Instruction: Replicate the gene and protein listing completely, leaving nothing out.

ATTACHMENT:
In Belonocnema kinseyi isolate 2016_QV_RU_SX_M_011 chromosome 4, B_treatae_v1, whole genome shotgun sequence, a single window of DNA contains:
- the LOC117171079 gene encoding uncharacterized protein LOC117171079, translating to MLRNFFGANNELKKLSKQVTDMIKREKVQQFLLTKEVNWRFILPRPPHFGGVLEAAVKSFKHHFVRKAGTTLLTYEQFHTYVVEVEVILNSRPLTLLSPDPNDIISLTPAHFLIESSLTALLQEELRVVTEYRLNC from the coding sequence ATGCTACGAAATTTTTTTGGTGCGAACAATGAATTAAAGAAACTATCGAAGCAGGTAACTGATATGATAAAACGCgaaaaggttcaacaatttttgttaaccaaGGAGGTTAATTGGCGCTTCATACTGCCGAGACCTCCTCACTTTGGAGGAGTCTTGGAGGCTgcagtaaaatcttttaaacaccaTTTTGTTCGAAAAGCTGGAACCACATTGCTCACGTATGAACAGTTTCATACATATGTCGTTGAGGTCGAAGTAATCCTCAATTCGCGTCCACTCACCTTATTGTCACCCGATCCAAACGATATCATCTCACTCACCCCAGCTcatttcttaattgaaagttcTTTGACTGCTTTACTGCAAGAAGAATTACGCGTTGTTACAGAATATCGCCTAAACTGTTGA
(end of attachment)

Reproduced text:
In Belonocnema kinseyi isolate 2016_QV_RU_SX_M_011 chromosome 4, B_treatae_v1, whole genome shotgun sequence, a single window of DNA contains:
- the LOC117171079 gene encoding uncharacterized protein LOC117171079, translating to MLRNFFGANNELKKLSKQVTDMIKREKVQQFLLTKEVNWRFILPRPPHFGGVLEAAVKSFKHHFVRKAGTTLLTYEQFHTYVVEVEVILNSRPLTLLSPDPNDIISLTPAHFLIESSLTALLQEELRVVTEYRLNC from the coding sequence ATGCTACGAAATTTTTTTGGTGCGAACAATGAATTAAAGAAACTATCGAAGCAGGTAACTGATATGATAAAACGCgaaaaggttcaacaatttttgttaaccaaGGAGGTTAATTGGCGCTTCATACTGCCGAGACCTCCTCACTTTGGAGGAGTCTTGGAGGCTgcagtaaaatcttttaaacaccaTTTTGTTCGAAAAGCTGGAACCACATTGCTCACGTATGAACAGTTTCATACATATGTCGTTGAGGTCGAAGTAATCCTCAATTCGCGTCCACTCACCTTATTGTCACCCGATCCAAACGATATCATCTCACTCACCCCAGCTcatttcttaattgaaagttcTTTGACTGCTTTACTGCAAGAAGAATTACGCGTTGTTACAGAATATCGCCTAAACTGTTGA